Cherokee Nation To Expand Language Preservation Program

Tuesday, December 8th 2020, 6:24 pm

The Cherokee Nation is expanding a program that focuses on preserving the tribe’s native language.

In the past, only about four people have graduated a year from the program, but now they are quadrupling that effort.

The Cherokee Nation is expanding the Cherokee Language Master Apprentice Program that focuses on preserving the tribe's native language. The tribe is now taking more applicants for the 2021 spring semester, all to select a group of Cherokee citizens to learn the entire language in just a few years. 

"We are losing dozens of fluent Cherokee-speaking elders a month. We are down to only 2,000 total fluent speakers. As these elders passed away, we not only went through a phase of panic but also a phase of depression," Wahde Mackey, program manager for the Cherokee Language Apprentice Program, said.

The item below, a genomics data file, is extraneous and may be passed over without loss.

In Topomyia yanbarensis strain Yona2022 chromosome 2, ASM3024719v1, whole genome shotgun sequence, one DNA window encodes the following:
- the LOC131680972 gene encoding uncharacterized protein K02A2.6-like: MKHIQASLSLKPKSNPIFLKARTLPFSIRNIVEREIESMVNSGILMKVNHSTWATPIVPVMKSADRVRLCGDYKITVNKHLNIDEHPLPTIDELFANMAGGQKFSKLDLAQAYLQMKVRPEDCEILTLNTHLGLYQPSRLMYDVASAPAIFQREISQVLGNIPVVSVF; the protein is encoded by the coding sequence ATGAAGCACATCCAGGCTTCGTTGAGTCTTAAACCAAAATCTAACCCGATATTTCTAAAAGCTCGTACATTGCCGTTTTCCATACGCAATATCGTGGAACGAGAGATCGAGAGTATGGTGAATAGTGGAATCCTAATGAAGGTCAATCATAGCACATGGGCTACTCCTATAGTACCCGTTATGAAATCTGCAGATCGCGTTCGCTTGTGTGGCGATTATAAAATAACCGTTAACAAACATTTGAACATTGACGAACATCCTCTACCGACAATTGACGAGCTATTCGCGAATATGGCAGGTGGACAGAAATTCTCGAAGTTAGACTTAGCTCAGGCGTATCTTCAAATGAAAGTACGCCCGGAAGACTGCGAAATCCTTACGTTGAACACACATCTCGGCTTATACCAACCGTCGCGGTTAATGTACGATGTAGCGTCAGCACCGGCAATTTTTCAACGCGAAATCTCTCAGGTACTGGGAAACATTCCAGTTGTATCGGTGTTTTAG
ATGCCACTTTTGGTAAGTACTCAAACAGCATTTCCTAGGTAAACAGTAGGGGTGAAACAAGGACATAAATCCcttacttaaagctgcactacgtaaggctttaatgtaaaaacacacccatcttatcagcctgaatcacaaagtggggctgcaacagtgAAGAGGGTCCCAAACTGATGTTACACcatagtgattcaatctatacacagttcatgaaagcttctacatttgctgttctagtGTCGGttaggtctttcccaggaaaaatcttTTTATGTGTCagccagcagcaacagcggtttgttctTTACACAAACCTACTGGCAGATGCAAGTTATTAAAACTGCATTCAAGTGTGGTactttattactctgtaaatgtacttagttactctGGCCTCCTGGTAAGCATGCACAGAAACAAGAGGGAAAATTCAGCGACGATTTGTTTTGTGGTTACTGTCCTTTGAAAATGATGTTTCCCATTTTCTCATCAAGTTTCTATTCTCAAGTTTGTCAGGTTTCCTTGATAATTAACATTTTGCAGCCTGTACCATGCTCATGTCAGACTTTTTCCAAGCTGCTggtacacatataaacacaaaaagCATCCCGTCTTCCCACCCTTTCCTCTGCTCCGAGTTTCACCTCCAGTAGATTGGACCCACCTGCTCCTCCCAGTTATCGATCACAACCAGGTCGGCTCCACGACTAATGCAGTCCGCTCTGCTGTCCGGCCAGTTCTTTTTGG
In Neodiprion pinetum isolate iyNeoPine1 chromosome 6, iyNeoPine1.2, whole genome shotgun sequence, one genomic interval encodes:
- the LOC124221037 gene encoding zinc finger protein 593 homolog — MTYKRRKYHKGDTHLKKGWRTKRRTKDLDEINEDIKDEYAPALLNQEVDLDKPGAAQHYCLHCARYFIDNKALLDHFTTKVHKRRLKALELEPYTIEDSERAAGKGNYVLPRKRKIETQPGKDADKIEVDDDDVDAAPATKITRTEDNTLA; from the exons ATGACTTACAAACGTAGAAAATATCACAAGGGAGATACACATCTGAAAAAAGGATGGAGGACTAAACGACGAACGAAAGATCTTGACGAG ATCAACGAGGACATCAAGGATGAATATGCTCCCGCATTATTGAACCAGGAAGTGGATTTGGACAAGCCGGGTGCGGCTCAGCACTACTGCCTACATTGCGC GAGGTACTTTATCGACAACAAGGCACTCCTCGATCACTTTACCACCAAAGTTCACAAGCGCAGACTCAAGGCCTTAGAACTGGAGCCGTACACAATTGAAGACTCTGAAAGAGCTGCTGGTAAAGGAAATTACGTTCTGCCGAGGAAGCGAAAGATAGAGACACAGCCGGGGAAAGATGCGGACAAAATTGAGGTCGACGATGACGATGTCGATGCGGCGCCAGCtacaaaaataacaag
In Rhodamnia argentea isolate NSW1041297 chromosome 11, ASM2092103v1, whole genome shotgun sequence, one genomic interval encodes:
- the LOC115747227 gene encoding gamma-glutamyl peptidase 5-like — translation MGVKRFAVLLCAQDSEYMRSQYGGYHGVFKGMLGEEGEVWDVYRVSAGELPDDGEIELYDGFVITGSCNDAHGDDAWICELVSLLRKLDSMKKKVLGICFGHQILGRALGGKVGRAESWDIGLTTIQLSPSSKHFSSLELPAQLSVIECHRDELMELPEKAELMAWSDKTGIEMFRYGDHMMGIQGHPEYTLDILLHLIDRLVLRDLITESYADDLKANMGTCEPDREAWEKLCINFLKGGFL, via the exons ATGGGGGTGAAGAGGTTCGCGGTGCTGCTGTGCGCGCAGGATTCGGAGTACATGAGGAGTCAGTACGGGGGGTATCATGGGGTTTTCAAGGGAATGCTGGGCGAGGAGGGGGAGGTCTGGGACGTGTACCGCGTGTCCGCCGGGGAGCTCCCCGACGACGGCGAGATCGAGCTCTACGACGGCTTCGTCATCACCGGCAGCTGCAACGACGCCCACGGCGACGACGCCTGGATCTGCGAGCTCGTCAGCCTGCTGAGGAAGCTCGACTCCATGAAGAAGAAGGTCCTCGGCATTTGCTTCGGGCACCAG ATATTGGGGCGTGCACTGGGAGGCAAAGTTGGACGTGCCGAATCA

"As we progressed and we focused on earning our language, it became easier for us to create a program to allow other people to learn the language," Mackey said. 

The program has been around for five years and pays Cherokee citizens to study the language for 40 hours, five days a week over two years. Mackey said starting in the spring they hope to start having up to 16 graduates a year, instead of what was previously four a year.  

"We believe if these efforts continue to expand, we will be successful and for the first time in my life I have hope that will be able to maintain the language," Mackey said. 

Mackey said historically the program has taken place in the classroom, but due to COVID-19, it is being taught online. Mackey said, despite the challenge, they are having more success and interest in the program.

Carolyn Swepston is about to graduate from the program next week and she hopes to one day teach the language at the Durbin Feeling Language Center once it's completed. 

"It's just made me hunger for more of the language. Even though it's a two-year program it's going to be a lifetime of language learning," Swepston said, "I would encourage any Cherokee citizen to apply for the program. It’s each of our duty to learn language and to carry that on and pass it on to future generations."

The deadline to apply is December 18 and you can find a link to apply here.